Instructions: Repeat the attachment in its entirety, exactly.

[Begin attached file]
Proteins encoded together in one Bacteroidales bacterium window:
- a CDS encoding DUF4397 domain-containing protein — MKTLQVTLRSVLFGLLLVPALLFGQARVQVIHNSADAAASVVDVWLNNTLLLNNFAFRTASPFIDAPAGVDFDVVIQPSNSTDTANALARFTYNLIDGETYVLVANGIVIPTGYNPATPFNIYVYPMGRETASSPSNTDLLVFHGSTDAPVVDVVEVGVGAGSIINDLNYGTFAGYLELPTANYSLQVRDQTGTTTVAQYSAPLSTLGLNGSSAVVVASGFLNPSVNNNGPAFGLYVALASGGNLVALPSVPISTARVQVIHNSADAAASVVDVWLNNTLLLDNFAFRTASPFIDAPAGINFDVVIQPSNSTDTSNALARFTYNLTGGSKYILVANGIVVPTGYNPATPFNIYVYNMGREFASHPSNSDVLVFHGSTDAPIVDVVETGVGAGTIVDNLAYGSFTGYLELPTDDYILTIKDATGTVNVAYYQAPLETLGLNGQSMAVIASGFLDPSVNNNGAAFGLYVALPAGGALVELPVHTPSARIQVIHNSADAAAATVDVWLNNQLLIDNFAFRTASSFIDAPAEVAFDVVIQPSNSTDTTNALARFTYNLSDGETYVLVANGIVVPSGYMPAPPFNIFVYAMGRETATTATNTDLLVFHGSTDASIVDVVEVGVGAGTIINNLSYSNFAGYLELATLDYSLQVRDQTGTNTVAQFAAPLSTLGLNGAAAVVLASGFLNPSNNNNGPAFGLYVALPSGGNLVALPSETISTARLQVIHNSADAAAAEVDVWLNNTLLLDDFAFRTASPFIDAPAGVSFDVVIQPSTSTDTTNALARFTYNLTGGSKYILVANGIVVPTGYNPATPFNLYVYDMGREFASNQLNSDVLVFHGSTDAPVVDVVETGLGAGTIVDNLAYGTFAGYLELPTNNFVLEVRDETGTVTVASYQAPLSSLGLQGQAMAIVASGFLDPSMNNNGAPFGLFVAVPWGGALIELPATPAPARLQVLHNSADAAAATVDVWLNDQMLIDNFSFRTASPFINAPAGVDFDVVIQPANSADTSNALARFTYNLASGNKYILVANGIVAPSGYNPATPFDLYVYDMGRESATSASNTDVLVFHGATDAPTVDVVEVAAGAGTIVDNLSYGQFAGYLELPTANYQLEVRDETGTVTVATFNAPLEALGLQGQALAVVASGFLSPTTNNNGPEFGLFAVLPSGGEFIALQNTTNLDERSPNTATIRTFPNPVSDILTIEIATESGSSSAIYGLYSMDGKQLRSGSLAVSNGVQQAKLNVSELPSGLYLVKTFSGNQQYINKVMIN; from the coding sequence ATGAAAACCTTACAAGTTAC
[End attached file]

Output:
Proteins encoded together in one Bacteroidales bacterium window:
- a CDS encoding DUF4397 domain-containing protein — MKTLQVTLRSVLFGLLLVPALLFGQARVQVIHNSADAAASVVDVWLNNTLLLNNFAFRTASPFIDAPAGVDFDVVIQPSNSTDTANALARFTYNLIDGETYVLVANGIVIPTGYNPATPFNIYVYPMGRETASSPSNTDLLVFHGSTDAPVVDVVEVGVGAGSIINDLNYGTFAGYLELPTANYSLQVRDQTGTTTVAQYSAPLSTLGLNGSSAVVVASGFLNPSVNNNGPAFGLYVALASGGNLVALPSVPISTARVQVIHNSADAAASVVDVWLNNTLLLDNFAFRTASPFIDAPAGINFDVVIQPSNSTDTSNALARFTYNLTGGSKYILVANGIVVPTGYNPATPFNIYVYNMGREFASHPSNSDVLVFHGSTDAPIVDVVETGVGAGTIVDNLAYGSFTGYLELPTDDYILTIKDATGTVNVAYYQAPLETLGLNGQSMAVIASGFLDPSVNNNGAAFGLYVALPAGGALVELPVHTPSARIQVIHNSADAAAATVDVWLNNQLLIDNFAFRTASSFIDAPAEVAFDVVIQPSNSTDTTNALARFTYNLSDGETYVLVANGIVVPSGYMPAPPFNIFVYAMGRETATTATNTDLLVFHGSTDASIVDVVEVGVGAGTIINNLSYSNFAGYLELATLDYSLQVRDQTGTNTVAQFAAPLSTLGLNGAAAVVLASGFLNPSNNNNGPAFGLYVALPSGGNLVALPSETISTARLQVIHNSADAAAAEVDVWLNNTLLLDDFAFRTASPFIDAPAGVSFDVVIQPSTSTDTTNALARFTYNLTGGSKYILVANGIVVPTGYNPATPFNLYVYDMGREFASNQLNSDVLVFHGSTDAPVVDVVETGLGAGTIVDNLAYGTFAGYLELPTNNFVLEVRDETGTVTVASYQAPLSSLGLQGQAMAIVASGFLDPSMNNNGAPFGLFVAVPWGGALIELPATPAPARLQVLHNSADAAAATVDVWLNDQMLIDNFSFRTASPFINAPAGVDFDVVIQPANSADTSNALARFTYNLASGNKYILVANGIVAPSGYNPATPFDLYVYDMGRESATSASNTDVLVFHGATDAPTVDVVEVAAGAGTIVDNLSYGQFAGYLELPTANYQLEVRDETGTVTVATFNAPLEALGLQGQALAVVASGFLSPTTNNNGPEFGLFAVLPSGGEFIALQNTTNLDERSPNTATIRTFPNPVSDILTIEIATESGSSSAIYGLYSMDGKQLRSGSLAVSNGVQQAKLNVSELPSGLYLVKTFSGNQQYINKVMIN; from the coding sequence ATGAAAACCTTACAAGTTAC